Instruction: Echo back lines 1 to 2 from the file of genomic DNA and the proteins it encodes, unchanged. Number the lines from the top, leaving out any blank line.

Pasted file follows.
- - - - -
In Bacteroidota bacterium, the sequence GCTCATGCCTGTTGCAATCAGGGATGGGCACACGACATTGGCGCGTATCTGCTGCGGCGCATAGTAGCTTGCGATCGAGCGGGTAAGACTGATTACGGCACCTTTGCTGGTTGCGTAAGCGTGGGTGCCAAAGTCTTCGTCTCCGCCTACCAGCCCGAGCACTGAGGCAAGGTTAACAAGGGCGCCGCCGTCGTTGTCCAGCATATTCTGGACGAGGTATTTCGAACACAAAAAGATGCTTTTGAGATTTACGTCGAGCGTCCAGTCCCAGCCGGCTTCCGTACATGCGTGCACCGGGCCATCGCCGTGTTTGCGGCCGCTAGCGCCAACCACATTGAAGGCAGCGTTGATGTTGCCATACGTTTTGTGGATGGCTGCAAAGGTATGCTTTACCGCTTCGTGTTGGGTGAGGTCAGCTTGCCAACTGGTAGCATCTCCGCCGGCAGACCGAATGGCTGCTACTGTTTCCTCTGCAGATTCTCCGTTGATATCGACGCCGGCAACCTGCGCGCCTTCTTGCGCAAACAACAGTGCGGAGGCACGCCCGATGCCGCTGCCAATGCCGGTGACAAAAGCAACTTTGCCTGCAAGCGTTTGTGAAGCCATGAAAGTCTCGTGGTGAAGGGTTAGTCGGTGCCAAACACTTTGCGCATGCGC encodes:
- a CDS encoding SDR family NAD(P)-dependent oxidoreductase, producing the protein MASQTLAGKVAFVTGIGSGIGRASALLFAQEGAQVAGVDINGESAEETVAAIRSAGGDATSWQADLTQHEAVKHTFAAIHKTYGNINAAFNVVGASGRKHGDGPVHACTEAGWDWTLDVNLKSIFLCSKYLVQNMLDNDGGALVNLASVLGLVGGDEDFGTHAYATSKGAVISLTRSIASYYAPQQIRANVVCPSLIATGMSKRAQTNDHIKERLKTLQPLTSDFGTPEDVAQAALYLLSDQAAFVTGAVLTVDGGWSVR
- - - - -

In Bacteroidota bacterium, the sequence GCTCATGCCTGTTGCAATCAGGGATGGGCACACGACATTGGCGCGTATCTGCTGCGGCGCATAGTAGCTTGCGATCGAGCGGGTAAGACTGATTACGGCACCTTTGCTGGTTGCGTAAGCGTGGGTGCCAAAGTCTTCGTCTCCGCCTACCAGCCCGAGCACTGAGGCAAGGTTAACAAGGGCGCCGCCGTCGTTGTCCAGCATATTCTGGACGAGGTATTTCGAACACAAAAAGATGCTTTTGAGATTTACGTCGAGCGTCCAGTCCCAGCCGGCTTCCGTACATGCGTGCACCGGGCCATCGCCGTGTTTGCGGCCGCTAGCGCCAACCACATTGAAGGCAGCGTTGATGTTGCCATACGTTTTGTGGATGGCTGCAAAGGTATGCTTTACCGCTTCGTGTTGGGTGAGGTCAGCTTGCCAACTGGTAGCATCTCCGCCGGCAGACCGAATGGCTGCTACTGTTTCCTCTGCAGATTCTCCGTTGATATCGACGCCGGCAACCTGCGCGCCTTCTTGCGCAAACAACAGTGCGGAGGCACGCCCGATGCCGCTGCCAATGCCGGTGACAAAAGCAACTTTGCCTGCAAGCGTTTGTGAAGCCATGAAAGTCTCGTGGTGAAGGGTTAGTCGGTGCCAAACACTTTGCGCATGCGC encodes:
- a CDS encoding SDR family NAD(P)-dependent oxidoreductase, producing the protein MASQTLAGKVAFVTGIGSGIGRASALLFAQEGAQVAGVDINGESAEETVAAIRSAGGDATSWQADLTQHEAVKHTFAAIHKTYGNINAAFNVVGASGRKHGDGPVHACTEAGWDWTLDVNLKSIFLCSKYLVQNMLDNDGGALVNLASVLGLVGGDEDFGTHAYATSKGAVISLTRSIASYYAPQQIRANVVCPSLIATGMSKRAQTNDHIKERLKTLQPLTSDFGTPEDVAQAALYLLSDQAAFVTGAVLTVDGGWSVR